How To Design and Slice Email Graphics | Venessa Baez | Skillshare

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How To Design and Slice Email Graphics

teacher avatar Venessa Baez, Designer & Marketer

Watch this class and thousands more

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Taught by industry leaders & working professionals
Topics include illustration, design, photography, and more

Watch this class and thousands more

Get unlimited access to every class
Taught by industry leaders & working professionals
Topics include illustration, design, photography, and more

Lessons in This Class

15 Lessons (1h 3m)
    • 1. Welcome & About This Class

      0:59
    • 2. Your Project: Redesign an Email

      0:27
    • 3. Tools & Resources

      0:30
    • 4. Reviewing Brand and Content

      1:18
    • 5. Draw Your Wireframe

      5:40
    • 6. Set Up Your Photoshop File

      3:43
    • 7. Set Up Your Background & Header

      3:03
    • 8. Design the Hero Graphic

      6:52
    • 9. Adding Body Copy

      5:51
    • 10. Adding an Aside - Real Talk

      9:26
    • 11. Adding the Footer

      9:35
    • 12. Adding the Spot Graphic

      5:23
    • 13. Delivering Graphics: Slicing the Email

      7:12
    • 14. Delivering Graphics: Review the Slices

      2:25
    • 15. Some Closing Notes

      0:52
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About This Class

In this class, you'll watch me wireframe, design and slice an email using copy written by someone else – just like working for a real client. 

Meet Your Teacher

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Venessa Baez

Designer & Marketer

Teacher

 

Hi there! If you're like me, you're passionate about using your design powers for good and being of service to society by creating things that help others engage their creative curiosity and learn new things. I think you'll like it here. 

I also believe compassion and balance are the keys to a more human future and personal growth.


My classes are built to help digital designers add new skills to their toolkit and stay inspired.

You can find my work at www.venessabaez.com.

 

 

 

 

 

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Transcripts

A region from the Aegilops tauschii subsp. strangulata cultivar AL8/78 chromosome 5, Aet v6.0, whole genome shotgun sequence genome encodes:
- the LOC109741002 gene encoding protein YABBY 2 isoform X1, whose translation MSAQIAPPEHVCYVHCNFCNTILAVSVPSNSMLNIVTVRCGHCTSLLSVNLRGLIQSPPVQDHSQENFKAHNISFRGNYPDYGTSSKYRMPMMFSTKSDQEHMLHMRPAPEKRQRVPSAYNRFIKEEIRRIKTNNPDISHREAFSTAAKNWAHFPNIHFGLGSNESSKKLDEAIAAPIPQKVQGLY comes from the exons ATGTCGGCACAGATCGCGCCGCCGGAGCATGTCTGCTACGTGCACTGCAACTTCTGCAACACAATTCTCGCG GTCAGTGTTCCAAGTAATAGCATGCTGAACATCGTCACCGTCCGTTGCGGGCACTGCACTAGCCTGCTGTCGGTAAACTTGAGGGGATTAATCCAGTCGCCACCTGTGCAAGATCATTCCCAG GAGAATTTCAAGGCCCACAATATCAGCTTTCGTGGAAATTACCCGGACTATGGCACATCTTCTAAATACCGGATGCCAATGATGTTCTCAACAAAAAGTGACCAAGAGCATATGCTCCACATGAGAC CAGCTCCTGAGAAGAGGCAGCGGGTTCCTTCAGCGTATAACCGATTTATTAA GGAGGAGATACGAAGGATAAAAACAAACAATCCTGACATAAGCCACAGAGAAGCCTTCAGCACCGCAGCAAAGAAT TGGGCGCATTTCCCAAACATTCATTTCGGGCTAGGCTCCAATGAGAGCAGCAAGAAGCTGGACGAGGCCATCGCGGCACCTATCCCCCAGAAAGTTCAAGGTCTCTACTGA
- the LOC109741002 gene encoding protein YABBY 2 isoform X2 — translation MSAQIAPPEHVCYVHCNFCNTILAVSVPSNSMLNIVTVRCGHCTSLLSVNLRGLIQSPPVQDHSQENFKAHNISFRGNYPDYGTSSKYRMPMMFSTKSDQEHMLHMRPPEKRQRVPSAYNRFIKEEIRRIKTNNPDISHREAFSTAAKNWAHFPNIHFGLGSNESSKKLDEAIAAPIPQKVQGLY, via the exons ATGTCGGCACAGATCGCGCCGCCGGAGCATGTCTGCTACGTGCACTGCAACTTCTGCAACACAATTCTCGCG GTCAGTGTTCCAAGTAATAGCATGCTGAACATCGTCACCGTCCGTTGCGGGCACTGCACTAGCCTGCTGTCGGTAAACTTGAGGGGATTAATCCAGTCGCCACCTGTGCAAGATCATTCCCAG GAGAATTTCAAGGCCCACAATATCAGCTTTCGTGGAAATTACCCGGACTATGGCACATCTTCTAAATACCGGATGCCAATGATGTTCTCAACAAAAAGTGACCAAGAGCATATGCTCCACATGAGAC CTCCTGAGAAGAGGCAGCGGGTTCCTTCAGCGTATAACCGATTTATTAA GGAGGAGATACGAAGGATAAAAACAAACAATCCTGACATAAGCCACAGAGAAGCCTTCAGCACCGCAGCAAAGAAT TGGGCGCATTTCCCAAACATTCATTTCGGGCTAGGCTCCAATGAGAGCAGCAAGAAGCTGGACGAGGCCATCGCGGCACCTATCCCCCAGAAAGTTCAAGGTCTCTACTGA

1. Welcome & About This Class: Hi. I'm Vanessa Tobias-Jones. I'm a graphic designer and Skillshare teacher, and you are watching How to Design Graphic- based Emails. As a graphic designer, I do a lot of different types of marketing design like fliers and social media graphics, but what I do the most of is a lot of emails. Having a really well-designed email is actually super important because it's one thing to get people to open your email with a great subject line or offer, but to actually get them to read the email and then click through to your websites, take advantage of that offer or to read more about what you have to say is actually a lot harder than it sounds. So in this class, you will see me take a copy written by somebody else. I will take that copy and create a wireframe on camera, so you can see my thinking process when I'm actually getting ready to design an email. Then, we'll take that wireframe and open it in Photoshop, so you can actually follow along with my design process and maybe learn a few tips and tricks in Photoshop along the way. 2. Your Project: Redesign an Email: For your project, I would like to see you redesign an email you received that you feel could use a little bit something extra to make it that much more special. I would like to see the before, so a screenshot of the email that you received, and an after the completed product that you redesigned. If you can include things like wire-frames, or scribbles, or doodles, or anything that helped your thinking process while you're designing, that would make it so much more better. 3. Tools & Resources: To follow along with this class, you will need a pencil and paper for creating your wire frames and a program for creating computer graphics. I'll be using Adobe Photoshop Creative Cloud 2019 version, but you can use any number of design programs available. You'll also see that I use some stock graphics when designing in this course. The graphics I used are found on Envato Elements, but there are a number of other resources you can use to find royalty free or open source graphics and illustrations. I'll provide some useful links in the class project description. 4. Reviewing Brand and Content: For this class, I asked a friend of mine who was a foodie blogger to write a short post we can use to design an email for this class. This way we can go through the project as if we're designing for a client who has just providing us copy and brand guidelines. The blogs brand "Panda Opinions" is bright and often satirical. We have basic branding provided from the client, which we'll use later in this class when designing the email. The first thing that jumps out to me is that the copy well written to be humorous is very text heavy, we'll want to introduce graphics throughout the email to keep the readers interests and guide there. We'll also want to include a headline somewhere in the message and since there isn't really any hierarchy in the text. We could write a headline, we might want to include the topic of what the email is about, such as the joys of cereal for dinner. We'll include this later. We may also want to include another sub-headline and this also seems like a good spot to call out. In the next step, we'll create a wire frame with this copy. 5. Draw Your Wireframe: So now we are going to dive into the actual wireframing of this. I'm using an iPad Pro and iPad pencil or pen, whatever it's called to do this sketching so that I can record my screen. But feel free to use Photoshop for wireframing, or Adobe XD, or just straight up paper. I do tend to wireframe on paper more than I do on the screen, but everybody has their own process. So whatever works for you. I want to just get a little rectangle going, shape of the e-mail. I like to leave this space over here empty in case there's any notes that I want to write to myself. So we do have a logo for P&O opinions, the blog that we're writing this email form. So we'll want to say it's the logo's a little P& O. I just want to say this logo up here, I can't spell, Pandopinions. You get the idea. Logo. So the copy for this email actually lends itself really well to be able to design like fun graphic to go with this. So for this particular email, I'm going to put a graphic at the top of the page. So we'll just put that in there. For this graphic, in the copy here, she talks about eating the finest caviar, and cheeses, and champagne, and truffles. But then there's also the juxtaposition of eating cereal for breakfast, and the choice of just having something unhealthy for dinner for the heck of it. She also talks about eating cereal out of a wine glass. So I am going to just make a note here to myself. Graphic of cereal, maybe in wine glass, maybe have some caviar, cheese, etc. Then we have the inter headline, should be obvious by now. I have a very fancy person. So let's make that a large headline here. So this will be the headline. I'll just make a note on the side. That's the headline. We want that to be nice and big considering the other people who are subscribed to this are also very fancy people and are identify with that. So then we have a paragraph of copy, and a sentence by itself. So I'll just draw these lines here to indicate paragraph. It may end up being three lines and we put it in maybe to be two, plus this sentence by itself. Then we have two paragraphs and then short closing sentence. I feel like we could have another graphic somewhere in the middle of the email, maybe a little spot graphic of a bowl of cereal. Something very bright since we talk about sugar filled technical boxes. Anything to drive home that point, cereal is one of the best foods around. So let's put a graphic here. I'm just going to draw a square with these lines through it, and then I'll just make a note. Cereal bowl. Sorry for my terrible handwriting, it's usually better than this. Then we'll just add these two paragraphs in here, followed by that line. So that we were actually like adding something to the flow of the email. But then at the end we have the real talk section. Real talk for a moment. If you're only eating cereal for dinner because of one of the very not funny burdens of depression, or real loneliness, I encourage you to reach out for help. For that section, we can break that up a little bit. Maybe we'll put that inside of a box. That's like a different color than the rest of the email. Something like that. We can make that a font. Then we have that little disclaimer, and then we can have a button there to learn more since there is a link included here. So I feel like this is a good base to start with. There will also likely be a footer in the email, and that footer might have some social media icons you will all want, if you're going to be can spamm compliant, which I hope you are, you will want to include your unsubscribe link and contact information. So let's say that there's some links there. I don't know what they are yet, we'll see. So say social icons and can spamm. Thing there's two m in can spamm. I should know this. 6. Set Up Your Photoshop File: Hit by a setting up your Photoshop file, you want to go to Create New, and then I already have some of the settings set up here, but the average width for an email is 600 pixels and you'll want the height to be a little bit more than double the width since this will be a longer email and I prefer to work without artboards, but if you're working on creating both the desktop and the mobile version at the same time, you may want to use artboards, but for this project we're just going to create the desktop version. Your resolution should be 72 pixels per inch since we are designing for the screen, and you'll want to make sure that you're working in RGB color mode then hit "Create" and then the next step will be to set up your guides. Since this is a 600 pixel email, you'll usually want about 30 pixels of margin around the sides. We'll go to View and create new guide. We'll set up this first one, vertical guide with a position of 30, and that will add a guide here. Another thing you can do is you can turn on your ruler by clicking on command R or a control R if you're on a PC to turn it on or off, and then click down on a roller and drag to set up a new guide. But it's a little bit more accurate just to set it up by going under view and new guide. I prefer to do it that way. Then we will set up another guide, horizontal 30 pixels, and then for the guides on the right and bottom of the email, for those will take the entire width of the email and subtract 30 for the position. We'll go to new, or view new guide horizontal, the 600-pixels minus 30 pixels will do 570. That's not right. New guide, vertical, 570, and then the height of this email is 1400 pixels, 1400 pixels minus 30 pixels, set up a new guide. This one will be horizontal, and we'll do 1370 and set okay and now, we have the guide set up. Something else I like to do before getting started with designing the actual email is creating the folders ahead of time. I know that we're going to have a header for the email. I'll setup a new group folder within the PSD file called header. The graphic at the top of the email is usually called a hero graphic. We'll set that group and create a new group for the body content, and then another group for the footer. Having your file to be set up to be a little bit neater and cleaner is great if you're going to be working with other designers or developers who may be opening and using this file in the future, and then also if you're going to work on it in the future, that way you have a nice clean file and you're not trying to figure out where all your layers are, what they are, and just making sure that everything is named correctly can help in the long run. The next step we will actually take a look at the mark up and get it designed. 7. Set Up Your Background & Header: Let's start by re-reviewing the mockup that we created earlier. I did add a few more doodles here just to showcase what direction we're trying to go, and I added a few colors. Just a quick scribble to remind myself later of what color scheme I was thinking of. We do have, of course, the brand sheet provided by the client and an example Facebook cover. This is where I got this blue shade or bluish greenish shade from. Except I went with a slightly more muted tone. Let's grab that color, and we are going to create another group here called background, and this is where we're going to put all of our background colors and anything that's going to go behind the main content. Rather than using the fill bucket, what I'm going to do is I'm going to go to the bottom over here in the layers panel. I'm going to click on Solid Color, and it is going to bring up the color picker, and since the color for the foreground has already been chosen, I'm going to go ahead and hit "Okay", and it adds this color fill layer here. If you ever want to change it, you just double-click and you can easily change the color. But I'm going to click "Cancel" since we're going to use this one. Next we're going to add the logo to the header. I have this folder of client assets here, so we have this long logo. This is the long version of it, and we're going to drop that right in, and I'm going to size it down just a little bit, and we are going to align to the center of the Canvas and bring that up just a little bit. I'm going to put it right up against that margin line that we created earlier, and then I'm going to add a white rectangle behind it. We're going to get rid of this purple border that was added. Now we have a header. I think I'm going to make the logo just a little bit smaller. Sometimes clients already have a e-mail template created that standard, but, since we're creating this one from scratch, we're just going to add that in there. What I'm also going to do is lock this group so we don't accidentally move anything around as we're adding more content to the page. 8. Design the Hero Graphic: We're going to start by adding the hero graphics to the Email. So the idea that I had before was to add some cereal, and some caviar wine glass, some of the things that are mentioned in the copy. So I went and I downloaded some of these graphics that might be useful and could not find a bowl of cereal. So we're going to go ahead and use a bowl of candy, which if you like, works well for this two, and let's add a champagne bottle, and this glass. So I'm just dragging things in a smart objects and this confetti, and that's been dragging everything in and making sure they're in the right group. Then we're just going to size this down. So we have some room to work with. Let's make sure this confetti layers behind everything else. You need to delete that empty layer, and I'm going to increase the size of it by dragging down on this point here, until it is wide as the Email, and I'm just going to hide all of the other layers. So this is a little bit easier to work with. So one thing that I like to do, when I'm working on an Email that has a color background in the hero, and in the text area is to make sure that it blends nicely, and it's not like two separate chunks. So we're going to do is we're going to go to the bottom of the layers panel here, and we are going to click on this ''Add Layer Mask''. We are Adding a layer mask does is it makes it so you can mask or temporarily hide different sections of that layer by using a black or white on the layer mask, so if you brush over it with a black brush, then it's going to make it appear that it's being erased, but then using a white brush will actually bring back. So what I'm going to do is I'm going to try to make it so that it starts, the graphic starts at the top, this confetti is 100 percent capacity and that's going to fade out nicely at the bottom. So I'm going to keep clicking ''Shift G'' until I get to the gradient, and I'm going to use a linear gradient. We're going to set that to a black linear gradient, and we're going to use the one that is 100-0 percent opacity. Starting from the bottom, and you want to make sure that over here in the Layer Mask, you actually are clicking on the mask and not on the actual image. That's on the layer, and just from the bottom going to click and drag up. You can see that it's causing the confetti to fade out very nicely. So now let's start training on the other layers one by one, and positioning them to where we want them, I get it with that. Add this back here. Let's add the spoon by the cereal or by the candy. Now I feel like this confetti is a little bit too distracting, but I still want to include it. So we could go over here, to the settings and just play around with it until we see something that we like, this overlay setting because it still adds a little bit of texture to the background, and it's less distracting. So let's put it on overlay, and the title of this Email, we're going to go ahead and type it in here is the joys of cereal for dinner. Let's center that and increase the size, and we are going to change the letting. I'm going to change it to this brand font here, which is luckiest guy. It's the same font that's used in the typeface of the logo. Just keep playing around with that, to get too a size like, and quite keep hitting aligned to center. Let's do out the cereal as well. So it's a wine, and that looks good. Something that I'm noticing here with this champagne bottle graphic, if you zoom in, you can see that the shadow on the bottom of it actually has a hard line. So we're going to do is we're going to try to get rid of that hard line, so it looks more like it's actually in a scene with the other pieces. So let's select the champagne bottle layer, and at the bottom of the layers panel you're going to hit on Add Layer Mask, and select your Brush tool and just resize it to the size that you need, and then we are using a black foreground color. We're just going to brush slightly at the bottom, where that hard line is, and the brush that I'm using is a just a regular soft round brush, so it has a little bit of a softer edge to it, we're not using the hard brush. Now we have masked out that hard edge at the bottom of that graphic. Now we are going to add the text in the body of the Email. 9. Adding Body Copy: Let's start adding in the text to this email, the body copy. One thing to keep in mind when you are designing emails is you have two options. You have the option of making your email 100 percent in image, which is pretty common these days. Then when it's developed and put together to actually send out, just making sure that all of the texts is available inside of the alt text tag in the HTML of the email. Something else that you might want to consider is that the email graphics are images, and the text is actual text that could be picked up by a screen reader, and that way it's more accessible for people who may not be able to see their screens or may not be able to read it and only see it or only hear it through a screen reader. The way that we're designing this email today is we're designing it with accessibility in mind. The text maybe very plain, it's not going to be super, graphic with effects or anything. But that is intentional. I am going to put a few links about accessibility in email in the description of this class. So you'll be able to find those links below. Let's dive in. I have the text here on my other screen, so I'm going to be copying and pasting that over. So let's set this to Open Sans. We don't want the entire body of the email to be in Luckiest Guy that would actually be a little bit hard to read. We're using Open Sans because it is listed here in the brand sheet as a typeface that pairs well with Luckiest Guy. Let's just create a text box here. In this text box, we're going to bump this size down a little bit and left align, and we're just going to grab this headline here and drop it in that text box. This font size is just slightly bigger than what we're actually going to use. Let's round that up to 16 for the entire text box, we get a nice round number. What I'm going to do is I'm going to option, click and drag down. What that does is it duplicates the layer that was selected with the Move tool, and I'm just dragging it below, and we're going to select this. In the character settings, we're just going to turn off this all caps button, and this Fo bold that was turned on. This is actually pretty useful here if you want to quickly make something bold or make it all caps or maybe use small caps. But we're going to turn all of those off for the actual body copy. I'm going to copy about half of the text, and I'm going to drop that in here and expand the height of the text box. So the letting of this is actually still saved from this text at the top in the hero graphics. So we're going to select that. The text size is about 16 points. Let's make this about 20 points, enter, and there we go. Now, since we want this sentence to standout, let's just italicize that. We are going to still save some space for a little spot graphic here, whether we actually use a cereal bowl or something else, that will be determined, but let's create another text box. I'm just going to option, drag down, click and drag, and I'm going to bring it out just a little bit here, so it's longer, and let's take this text and paste it in. I'm actually going to put this in a separate text box, so it actually, let me put that back, let me explain something here real quick. This column here is really text heavy, so let's add a line break somewhere right here seems suitable. Then we are going to take this text and just doing a cut to cut it out of there. Let's option, click drag, create a new text box, and then paste that text in there, and drag it to full width, and just bring that down, and bring this up. Then you want to get a look at this and make sure that the amount of space between all of the paragraphs is about the same. So we'll just bring this up a little bit. That looks about right. 10. Adding an Aside - Real Talk: We are going to add the real talk section of the e-mail that's in this yellow box here and then we're going to, after that, add a footer to this e-mail. Looking back at this, my estimation of 1,400 pixels seemed a little bit short. We're going to need a little bit more space at the bottom of this e-mail to add that real talk section and the footer. So what we are going to do is, under Image, we're going to go to Canvas size and we are going to take this height and we're going to make it 1,600 pixels. But we are going to expand it at the bottom only and to do that, we're going to take this anchor here, and we're going to click the top so it's expanding only downward and to the left and right. This is really helpful if you want to make some exact canvas size changes, so we're going to select the top middle anchor point and hit "Okay" What it did is, it added an additional 200 pixels at the bottom and then we're just going to take this and drag it down to, let's see, 1,600 pixels minus 30 pixels for the margin will be 1,570. As you can see, it's a little bit hard to get it exactly, but 1570.6 seems good to me. Now we're going to add the real talk section. Let's go back to the e-mail mock up and make sure we have that yellow selected using the eyedropper tool. Actually, let's create a new layer group in the Layers tab. So I'm just clicking on group here, so it's adding a group, that little folder icon. Let's call this real talk to contain that and keep it separated from the other body content and I'm just dragging that into the body folder, at the body group there. Let's take this rectangle tool, which you can also get to by using U as the shortcut and we're going to change the fill color to that yellow, which is under recently used colors. We're going to get rid of that stroke that's currently on it. Let's just click and drag from guide to guide and we'll probably use, about, this much space. Be my guess, we may end up needing to add a little bit more height to this e-mail. Let's go back to layers and using the move tool. I also have auto select on, sometimes it's helpful, sometimes it's not, depending on how many layers you have going on. But that's how I'm able to just click on a paragraph. If you don't have auto select turned on, you would actually have to go here and click on your layer. But anyway, I digress. Let's just click on one of these layers, Option click, drag down, drag it over that yellow box, and let's just drag that copied layer into that real talk group folder. We're going to take the text from this section and let's take this link and put it at the end of the paragraph, since that's actually for the developer to add in after. We're going to select this, copy it and paste. I think we can add a line break in here somewhere, break up the text a little bit. We also need to add in the header for this, I think we can use the luckiest guy typeface that's used in the hero. So I clicked on T to switch to the text tool and we are adding in real talk as the text. I'm doing Command A to highlight all of it, clicking up here, changing the typeface to luckiest guy and then we are increasing the font size. I like how it's hanging off of the box and you could put it inside, but I feel like having it slightly off the box adds a little bit more depth to the e-mail, a little bit more movement to it, I guess you could say. Then I'm just pushing that text box up a little bit, because it was a little bit far away where it was, there was a little bit too much padding between the two elements. Then we're dragging that up and let's make sure we have this layer inside of that group. Let's add a button since the copy does include a call to action, which is this link here. We'll want people to be able to click on that link. I think the color for the button should actually be this green that is used up here in the logo. Because green is actually a really great color for buttons. You can always do A/B testing on your end to see what works for your user list or your recipients but greens or blues typically invite people to click. We can grab this color from the brand sheet or the logo, so I'm switching to the eyedropper tool, selecting that green, going back to the email project and we are going to add a rectangle here and then we're just going to drag that up here. If you're tired of dragging, you could actually do Command, and then there's the close bracket and open bracket. The open bracket pushes it further down on the layers list and the close bracket pushes it further up, so we're going to push it above the yellow box there. Then let's take some text and then let's not use Luckiest guy, switch that back to Open Sans. Let's actually use Open Sans Bold. Switch that font to white and let's put that back down to 16 pixels and let's change that text to, not lorem ipsum, but we could say talk to someone. Then what I do is I just resize that text box and select the rectangle. This is what I'm going to do now, I'm going to take the green rectangle, and the talk to someone text, I'm going to click Command G to create a separate group. I'm going to re change that group name to CTA, which is call to action, it's a call to action button. Then this text here, I'm going to align to selection and we are going to center, T for our type tool, and we're going to center align that or center justify rather. I'm just zooming in so I can see what I'm clicking on here and just be a little bit more nit picky, I'm just closing that up a little bit and selecting both the rectangle and the text. I'm going to vertically align that and just nudge it down a little bit more. If you want to reuse buttons, you could actually, select this group and then, I don't have my library panel open. But under Window, go to Libraries, and you actually have the option to create a reusable asset in your library by clicking on this little plus button here, and clicking on graphic. So if you want to use this at a later time, it actually adds it in here as a reusable piece. Which can actually be really helpful when you're designing multiple e-mails for the same company or client that way you're saving time by just clicking on this library tool and just dragging it in there, you don't have to go through all the steps that you just saw. Now we are going to move on to the footer. 11. Adding the Footer: As it happened again, I ran out of space at the bottom of the email. Before we went to Image and Canvas Size and adjusted the size manually there, but what we're going to do now is we're just going to, this is a little trick that I picked up along the way, but you click on C for crop, so that brings up the crop tool. Then you just click this middle handle here. Click and drag it downwards until you see about how much space you need, and then hit Enter. That is actually going to add a little extra space at the end. That's another reason that using color fill is actually very useful as opposed to using the bucket tool to fill in the background because when you are expanding the canvas size, your color fail is filling up the entire canvas of your project. As opposed to using the bucket tool, you would actually have to refill that manually. Then let's just drag this margin down to 1770 right about here. Cool, so let's add the footer. Footers are usually a very unassuming color. They're not the main focus of the email. They're just there to provide context to where the person signed up for your email, and to provide them contact information, how to unsubscribe from your email. Then also, sometimes some navigational links to your website or to your social media. Let's actually use a soft gray. Something like this. E6, E6, E6. We're going to grab this rectangle tool. Let's just drag a rectangle here, and go back to layers. We're going to drag that rectangle into the footer layer. It looks like I actually overestimated the amount of space that I needed for the footer, but we'll worry about that after. Let's just start adding content to this. Inside this folder here, I have some social icons that I pre-selected based off of the social media that is available for this client. We're just selecting all of that and dragging and hitting Enter to add them to the canvas, and making sure those are in the footer. Let's add them to the center. Sometimes you want to save space, so you might have social media icons on the side, links on left or right, but let's make it like the mockup that we did earlier, and just have them centered. I'm going to select one of the layers and I'm going to shift and click and drag and now we're just going to drag it out in a nice straight line. I see what's happening. I had two selected. Now we have all three of these, and what we're going to do is up in the transform controls up here or the settings for the move tool. We are going to be sure we are set to Align To Selection. We are going to align vertical centers. This makes sure they are all on the same line. Then to make sure that we have the same amount of space between all of them, we're going to use this here to distribute horizontally. That just nudges this over so that there's the same amount of space between all three items. I'm actually going to select these three layers and click on Command G to put them into their own group. I'm just going to rename that Social Icons just to keep things nice and tidy. Now what I want to do is, I want to make sure the group itself is centered on the Canvas. Going back to the line settings, Align To Canvas. By having this group selected, you can move the entire group where you want it. I'm aligning to the horizontal center. Now that group is centered on the page. We could also add below this the unsubscribe links and the contact links. Let's just create a text box here, why is my text not showing? The text is not showing because it's the same color as the background, silly me. Let's change that. Unsubscribe. Then I to separate the texts with a little pipe there, say Contact Me. Then we are going to take this and center it. That text seems a little bit large for a footer. The body copy text is 16 pixels. Let's take this and let's bump this down to about 12, let's bump it down to 12. Cool. Let's actually take this rectangle, make it just a little bit smaller. I don't like how there's more space at the bottom here that the top, so we can just take the social icons and nudge them down a little bit closer to the links. Something else, actually, something else we might want to add here. Let's duplicate this text. We're going to update this to let them know where they subscribe to the emails from. You might want to say something like, "You are receiving this email because you signed up on our website." I know that's off screen, let me just drag this down. I don't like how this text is breaking here, so let's just go in after "because" and "you" and add a line break there. I'm going to Select All and then we are going to adjust the character settings and let's change the leading to 14 and let's get rid of this bold and change this to irregular. Cool. Another thing too is, this will actually be texts that would be added in as actual text, but the email developer would be looking at your PSD for guidance on what colors, what font styles and type face choices to make. We would want to make sure that these links look like links. We could highlight this text here, and let's change it to green. We can say that links will be green. We're selecting just the links and using the color picker to grab that green color. Links typically have an underline to it. We are going to go ahead and add that Underline to again, just the links, we're not adding it to this separator in the middle here. Now you have some links. Now we are going to just shorten this email again, and we're just going to crop that up, and there we go. Let's zoom out and take another look at this. We're going to add this spot graphic in, in a second. But let's take this entire "Real Talk" section and bring it down just a little bit. We're going to select that group. What I do is I select the group and I click on Shift and the down arrow, and that just brings it down completely, rather than nudging it one pixel at a time. You're nudging it down in bigger chunks. Always remember to hit Save. Now let's move on to adding a spot graphic. 12. Adding the Spot Graphic: Now we're going to add a spot graphic to this email. A spot graphic or spot illustration is usually used to accompany texts, but it's not quite as large as the feature or the hero graphic of the email. You usually see spot illustrations in things like magazine articles or newspapers or even on some blogs. We're going to add a graphic into this area here just to break up the body copy a little bit. In the body group, we're going to create another subgroup. We're going to call this spot, just to keep things nice and organized. In the email mock-up, I had originally said we're going to add a cereal bowl. Let's see what we can do here, with some of the additional graphics that I picked out for this email design. We are going to add maybe this cereal box. It's upright since it will fit better in this space, since this cereal box is a little bit more wide than it is tall, I think this one will work better. We'll also want to add this empty cereal bowl. We want to make sure those are inside of the spot group. Let's just size these down a little bit. We'll want the cereal bowl to be smaller than the box. It's a little bit more true to life how cereal bowls are not bigger than cereal boxes. Okay, so that looks about right. Something else we could do, this cereal box is a little bit plain. It doesn't really have a design to it. We could take the time to actually add a wrap of some sort to this, but something we could do quickly to add a little bit of color to this, is, we could go into the Layers panel and add a solid color. Let's add a green that is similar to the green logo. You want to place the mouse cursor somewhere between the color fill and the cereal box layer. When you hit the option key, you can see that it changes to a layer mask. Then you just want to click on that and it just masks the color fill around the cereal box. That's only covering the cereal box. Then, we'll just want to play around the opacity. So you have a little bit of color to the cereal box and we can see it right behind that previously completely solid color fill layer. Think we could add something a little bit more to this area so it doesn't look like we just drop some graphics on here, which is really what we just said. We also have a cool sunburst that I thought we could probably add behind. We just drop that on to the canvas and let's place that behind the cereal box. Because I placed it behind the cereal box and the mask for the colorful layer turned off, but let's re-mask that. Then let's just size this layer down a little bit and place it behind the cereal box. We can just play around with these settings a little bit. That overlay, so it's not too distracting, but adds a little bit of something going on behind it. Another thing you might see included in spot graphics is sometimes a quote or a block quote. I think we could add a little bit something more to this section here. Maybe we'll just add the word, cereal and let's make that text the same brand font. Bump the size up on that a little bit. Let's add a text wrap to this or warp text. Just to give it a little bit more dimension to it. It's too much. There we go. We have a spot illustration. 13. Delivering Graphics: Slicing the Email: Now we are going to slice this e-mail. One of the reasons you would want to slice an e-mail is, if you're creating an e-mail or the e-mail is being developed in HTML after for accessibility, then you'll want these graphics to be cut out into separate chunks so that they can be placed into that e-mail. One way to do it is you could just crop and save, and then go back in your history and undo, and then crop, and re-save repeatedly. But we're going to use what is called the Slice tool instead. So we are going to go to View, and we're going to clear those guides that we added earlier. What we're going to do is we're going to add new guides in. First we're going to slice out these larger chunks. Let's click on the ruler and drag down and drag it right about where here and the header meet. These will be saved as two separate images, so now you have two slices, and then we're going to click and drag down another guide. You want to make sure that you are placing the guide into a solid color area. You don't want to place the guide somewhere like right here because there's the shadow from under the cereal bowl that would look very choppy when its sliced and developed. But you'll want to place it somewhere like this solid area here. This will be, one image, two images, three images when its saved. Then we're going to go down, and we're going to slice right around here because we're going to slice out this Real Talk section or just this subheadline here. The reason we're slicing that out, instead of letting the E-mail Developer develop it on their own, is it's a defacer type face. We don't want to add more blow to the copy by adding in additional CSS that might actually get stripped out in certain e-mail clients and we want to actually keep that brand look and feel, and also make sure it looks the same across all platforms. Let's just box off the Real Talk section, and we are going to save. No. We're not going to Save for Web. We're going to actually slice this. We put the guides in, but we haven't sliced it yet. We're going to hit ''C'' or you may have to hit ''Shift C'' because C is also used to bring up the Crop tool, and it's also used for the Perspective tool. But we're going to switch it to the Slice tool, which brings up this little exact, I don't know a [inaudible] thing for slicing, and we're going to do Slices From Guides, which is this button right up here. Click that, and it creates these separate spaces. So you can see it's going to create five separate images that are going to be used. Now we're going to Save for Web. Save for Web is one of those weird Photoshop shortcuts, that you have to press a lot of keys for it. But it is Shift Command Option S, and it pulls up the Save for Web dialogue. You can see here, it is actually going to save everything as the five separate images. But there's a little trick that I would like to show you right now. If you are going to have an e-mail that has a GIF in it, for example, and you don't want your entire e-mail to be 10 megabytes or something, you could actually just add guides around the area that's going to be animated. Slice around that animation, and save just that slice as a GIF, and not have to worry about saving the rest of it as a GIF. The rest of it could be a solid static image. You will do that by selecting the slice that you want to change the settings on and in this little drop-down here, you would click on GIF, and it would save just that section as a GIF. All the other sections remain whatever setting it was that you put it on. But since we are not saving this as a GIF, let's just put it back to what it was at, and let's hit ''Save''. In this project files folder here, we're going to hit ''Save''. It's going to take a second, and we go back to the folder, for the project files. You can see there's a new folder here called images. It took the sliced up images and saved them as separate slices. This looks great, this looks great. We could deliver that to the developer. This section is great, but we do want to slice this one up a little bit further. You could always just crop this or we could go back in and add an additional slice. We're just going to click and drag, and let's actually zoom in a little bit here, so we can see where we're slicing. We're going to slice right about here, so this is going to be two separate columns, and then we're going to slice right about here. So that this would be one column up here that's going to be coded in, and then these are going to be two columns here, and we're going to cut right below where it changes back from a two column layout to a one column layout. We're just slicing right there, we want to make sure we're not cutting off the text anyway. But now when we're looking at this, this starburst in the background is actually a little bit too big. It's going past where we need it. So we're going to just size that down a little bit, and hit ''Okay'', or hit the Enter button or Return key, and now we're good to go. We're going to hit ''C'' again to bring up that Slice tool. Click on "Slices From Guides", and now it re-slice the e-mail, and we are going to hit ''Save for Web'' again, and we are going to hit ''Save'', and I'm just going to do this again, and we have additional images. 14. Delivering Graphics: Review the Slices: So now we can see how when we saved the slices, it added a bunch of extra images that we didn't need because we added all of these extra slices and that's one of the reasons that I like to save these in two steps, where you're saving the larger images like this, and then slicing further smaller images that won't take up the full width of the e-mail. So we can just go through and delete all of the things that we don't need. We don't need this piece. We do need this piece, so that's what we're slicing for, so these are the images that would be delivered to the email developer. Oops, not that one, and everything else would be hard-coded in. You'll also deliver these images that are in the footer, those icons, so let's change the images folder to deliverables. Deliverables, and we'll take from assets, social icons we're just going to copy those over into the deliverables since they're going to need those two. 15. Some Closing Notes: Congratulations, you made it all the way to the end of the class. If you have any interest in learning the development side of e-mail ishamelessplug have a class right here on skill sharing called introduction to HTML, email development, where you can learn all of the fun coding things that go on behind the scenes of e-mails that you received. Like this, the mean, magic [inaudible] you have any resources or tips that you like to share, feel free to leave, doesn't have discussion area as well and I will add to the list of resources for this class for future events. Thank you for taking this class and I look forward to seeing you around Skillshare.